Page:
Petitioner comes to us imputing error to respondent Civil Service Commission in not finding that the appointment by the Ombudsman of respondent Roque as Records Officer V was not in accord with the legal requirements of R.A. 6656 and the Rules on Government Reorganization, and in finding respondent Roque qualified for the position of Records Officer V.
We shall discuss jointly the issue raised by petitioner as they are interrelated.
Petitioner contends that there were flagrant violations of the reorganization law and rules attendant to the appointment of respondent Roque to the post of Records Officer V. Petitioner also submits that the Final Ranking Form 8 for the position of Records Officer V signed by the members of the Central Placement Committee shows certain violations, i.e., (a) no incumbent Ombudsman personnel was considered for the contested position except respondent Roque despite his application for the position; (b) respondent Roque was considered and assessed for the contested position on the basis of an "ASSUMED" performance rating given by the Central Placement Committee; and (c) the percentage weight of the criteria for evaluation used by the Central Placement Committee was different from those prescribed under Office Order No. 90-32. 9 Petitioner alleges that respondent Civil Service Commission failed to take into account these violations when it affirmed the appointment of respondent Roque. Petitioner insists that he is more qualified than Roque in terms of performance which is one of the criteria provided by the reorganization law, and that while the appointing authority has discretion in the appointment of its personnel such discretion is not absolute but must yield to the intent and criteria laid down by law. nadchanroblesvirtuallawlibrary
The arguments of petitioner cannot be sustained.
The Civil Service Commission is the single arbiter of all contests relating to civil service; as such its judgments are unappealable and subject only to the Certiorari
jurisdiction of this Court, 10 at least until 1 June 1995 when Rev. Adm. Circ. No. 1-95, amending Rev. Circ. No. 1-91, shall take effect. 11 In view thereof this Court cannot engage in a review of facts found or even of law as interpreted by the agency concerned unless the supposed errors of fact or law are so serious and prejudicial as to amount to a grave abuse of discretion. Moreover, erroneous findings and conclusions do not render the respondent Commission vulnerable to the corrective writ of Certiorari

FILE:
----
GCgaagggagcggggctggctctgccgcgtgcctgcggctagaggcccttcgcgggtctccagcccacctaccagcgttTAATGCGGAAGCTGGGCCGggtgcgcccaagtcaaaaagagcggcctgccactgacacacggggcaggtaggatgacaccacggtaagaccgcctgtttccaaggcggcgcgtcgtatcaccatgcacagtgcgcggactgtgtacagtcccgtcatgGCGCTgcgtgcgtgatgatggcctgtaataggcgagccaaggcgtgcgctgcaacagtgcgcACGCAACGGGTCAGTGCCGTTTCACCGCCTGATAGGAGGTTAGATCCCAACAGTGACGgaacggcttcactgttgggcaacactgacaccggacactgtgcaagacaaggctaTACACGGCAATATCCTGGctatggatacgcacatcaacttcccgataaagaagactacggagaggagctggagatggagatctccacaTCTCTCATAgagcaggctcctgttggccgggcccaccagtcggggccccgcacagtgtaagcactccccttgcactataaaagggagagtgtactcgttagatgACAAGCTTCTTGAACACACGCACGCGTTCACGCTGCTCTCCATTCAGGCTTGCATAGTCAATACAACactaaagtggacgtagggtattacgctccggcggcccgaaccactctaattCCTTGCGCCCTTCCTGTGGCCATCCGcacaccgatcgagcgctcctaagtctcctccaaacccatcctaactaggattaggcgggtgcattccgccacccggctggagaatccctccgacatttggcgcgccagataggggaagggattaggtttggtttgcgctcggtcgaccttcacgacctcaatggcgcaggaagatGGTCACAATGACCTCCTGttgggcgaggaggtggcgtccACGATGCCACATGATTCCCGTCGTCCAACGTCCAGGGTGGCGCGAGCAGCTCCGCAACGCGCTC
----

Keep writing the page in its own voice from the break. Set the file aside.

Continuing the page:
, for where the Commission has jurisdiction over the case, even if its findings are not correct, they would at most constitute errors of law and not an abuse of discretion correctible by Certiorari
After a review of the questioned CSC Resolutions Nos. 93-2368 and 93-3775, this Court fails to find any grave abuse of discretion committed by respondent Civil Service Commission in the issuance thereof to justify a grant of the writ prayed for.
The qualification standards for the position of Records Officer V are: Education a Bachelor's degree with training in Records Management; Experience three (3) years of responsible experience in supervising personnel engaged in records management activities, developing work standards and efficient methods and procedures in the maintenance of active continuing program of records disposition and preservation or other related work; Eligibility CS Professional. 12
In order to comparatively assess the relative fitness and competence of employees considered for placement, Office Order No. 90-32 13 issued 13 June 1990 by Ombudsman Vasquez provided for the following criteria: (a) performance for the last two years or from the date of effectivity of appointment until the present, 65%; (b) manifested personality attributes, 15%; (c) education and training, 10%; and (d) experience and outstanding accomplishments, 10%. Office Order No. 90-33 issued on 14 June 1990 by the Ombudsman provides that the latter shall be assisted by a Central Placement Committee created by Office Order 90-27 in the selection of personnel to be recommended in the Central Office of the Ombudsman. 14 It is worthy to emphasize at this point that even the internal rules of the Office of the Ombudsman in the selection and appointment of its personnel confer upon the Ombudsman the ultimate discretionary power to appoint and that the evaluation or selection of personnel by the Central Placement Committee is merely recommendatory. nadchanroblesvirtuallawlibrary